Many different types of events can be initiated by the processing of an audio marker. Some of the events include, but are not limited to playback of another sound file, presentation of a bitmap (.BMP) file, playback of an animation file, activation of a mechanical feature, and initiation of other programming events. Literally any type of event controlled by the CPU in the gaming machine can be initiated when the CPU identifies an audio marker while playing an audio file.

FIG. 4 is a flow diagram showing how the central processing unit (CPU) responds to a marker in an audio file. The initial process shows the gaming machine powering on and the audio file starting at step 42. The CPU plays the audio file and continuously reads it for additional data at step 44. The decision made during the reading of the audio file is whether or not an audio marker is currently present at step 46. If no marker is present, the process is returned to continue the reading of the file at step 44. If an audio marker is present, the CPU determines the marker's identification number (ID), refers to an association table or index, and identifies the event that is to be initiated at step 48. Finally, the CPU initiates the event specified in the table or index at step 50.

FIG. 5 is a sequential view of an audio/animation stream showing how audio markers synchronize an audio stream to animation frames. In this example, the audio is a voice exclaiming, “You won!” An animated character is visible on a video screen and the character's mouth movements are synchronized to the audio. As an audio stream 52 is played, a marker 54 with an ID of 1 is detected by the CPU. The CPU checks the association table and determines that animation frame (1) 64 is to be played when the audio marker with the ID of 1 is detected. The CPU plays animation frame (1) 64. The audio associated with animation frame (1) 64 immediately follows the audio marker 54. In this example, the audio is silent or blank 56. Following the blank audio 56 is another audio marker 58. The CPU refers to the association table and determines that animation frame (2) 66 is to be played and does so. Animation frame (2) 66 is played simultaneously to the audio following audio marker 58. As is shown in FIG. 5, this sequence of events continues until the audio for this particular sequence is complete.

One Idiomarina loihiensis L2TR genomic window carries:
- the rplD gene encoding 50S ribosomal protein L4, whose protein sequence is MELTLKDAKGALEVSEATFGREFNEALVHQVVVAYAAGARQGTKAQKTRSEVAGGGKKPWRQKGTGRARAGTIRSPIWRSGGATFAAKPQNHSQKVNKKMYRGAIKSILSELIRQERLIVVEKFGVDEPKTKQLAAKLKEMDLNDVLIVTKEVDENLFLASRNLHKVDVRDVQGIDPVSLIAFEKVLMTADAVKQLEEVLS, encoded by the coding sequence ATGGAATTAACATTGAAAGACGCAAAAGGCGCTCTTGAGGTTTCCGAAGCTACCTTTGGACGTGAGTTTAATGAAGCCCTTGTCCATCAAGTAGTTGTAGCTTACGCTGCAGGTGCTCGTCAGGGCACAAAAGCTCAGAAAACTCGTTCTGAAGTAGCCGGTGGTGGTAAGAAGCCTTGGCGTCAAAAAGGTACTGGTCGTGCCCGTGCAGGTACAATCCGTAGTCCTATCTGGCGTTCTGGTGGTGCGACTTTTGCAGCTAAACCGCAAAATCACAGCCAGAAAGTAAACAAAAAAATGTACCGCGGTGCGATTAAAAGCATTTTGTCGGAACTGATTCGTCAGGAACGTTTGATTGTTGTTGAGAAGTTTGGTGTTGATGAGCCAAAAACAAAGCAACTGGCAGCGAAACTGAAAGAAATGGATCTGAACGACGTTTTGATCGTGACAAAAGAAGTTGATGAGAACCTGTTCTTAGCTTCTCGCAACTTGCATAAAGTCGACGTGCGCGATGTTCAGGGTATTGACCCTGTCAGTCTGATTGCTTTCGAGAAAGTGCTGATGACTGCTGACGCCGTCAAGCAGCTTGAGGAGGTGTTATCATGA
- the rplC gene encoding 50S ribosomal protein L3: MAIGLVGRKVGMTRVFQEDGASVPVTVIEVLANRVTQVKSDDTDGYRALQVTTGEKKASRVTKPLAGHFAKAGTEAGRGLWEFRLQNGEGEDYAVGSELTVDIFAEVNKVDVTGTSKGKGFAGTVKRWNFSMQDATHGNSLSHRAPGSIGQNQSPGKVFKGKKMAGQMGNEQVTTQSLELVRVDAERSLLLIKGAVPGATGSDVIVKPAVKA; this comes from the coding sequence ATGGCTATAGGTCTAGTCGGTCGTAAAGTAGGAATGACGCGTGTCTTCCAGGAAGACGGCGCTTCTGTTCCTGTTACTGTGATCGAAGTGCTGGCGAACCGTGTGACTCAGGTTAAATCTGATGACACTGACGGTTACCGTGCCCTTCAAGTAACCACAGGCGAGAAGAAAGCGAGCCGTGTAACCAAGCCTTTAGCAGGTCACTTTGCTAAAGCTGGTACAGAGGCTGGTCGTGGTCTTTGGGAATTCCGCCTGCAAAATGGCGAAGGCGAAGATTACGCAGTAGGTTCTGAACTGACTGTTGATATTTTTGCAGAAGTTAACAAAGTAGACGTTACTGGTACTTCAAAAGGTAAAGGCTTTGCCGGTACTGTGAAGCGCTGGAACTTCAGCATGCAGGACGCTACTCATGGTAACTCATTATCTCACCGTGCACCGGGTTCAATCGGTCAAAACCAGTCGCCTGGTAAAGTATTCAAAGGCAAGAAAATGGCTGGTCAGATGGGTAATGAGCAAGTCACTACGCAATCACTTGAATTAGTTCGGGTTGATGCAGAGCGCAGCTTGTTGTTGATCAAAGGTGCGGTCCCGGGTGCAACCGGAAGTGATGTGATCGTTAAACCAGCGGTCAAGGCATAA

While the present invention has been described with reference to one or more particular embodiments, those skilled in the art will recognize that many changes may be made thereto without departing from the spirit and scope of the present invention.

For example, another feature that could use audio markers to synchronize with the audio being played by the gaming machine is user selectable closed captioning or subtitles. In the event that a hearing impaired player wants to understand the audio messages gaming machines typically provide players, a user driven menu option could be offered to allow a player to start a closed captioning or subtitles in a selected language on the main display or a secondary display. The menu option may be activated with a touch key on the display. Closed captioning not only provides a hearing impaired player with an understanding of the verbal audio being played by the gaming machine, it also provides sound effects in written text that can enhance the player's gaming experience.

Along the same lines as the closed captioning feature, audio markers can also synchronize the audio stream to animated sign language hand signals. For all verbally delivered information, the gaming machine can offer the hearing impaired player the option of displaying sign language to enhance the gaming experience and to assist in the understanding and play of the game. The option may be activated with a “sign language” touch key on the display. The display could depict the closed captioning, subtitles, or sign language in a small window akin to a picture-in-picture (PIP) window commonly found on larger televisions.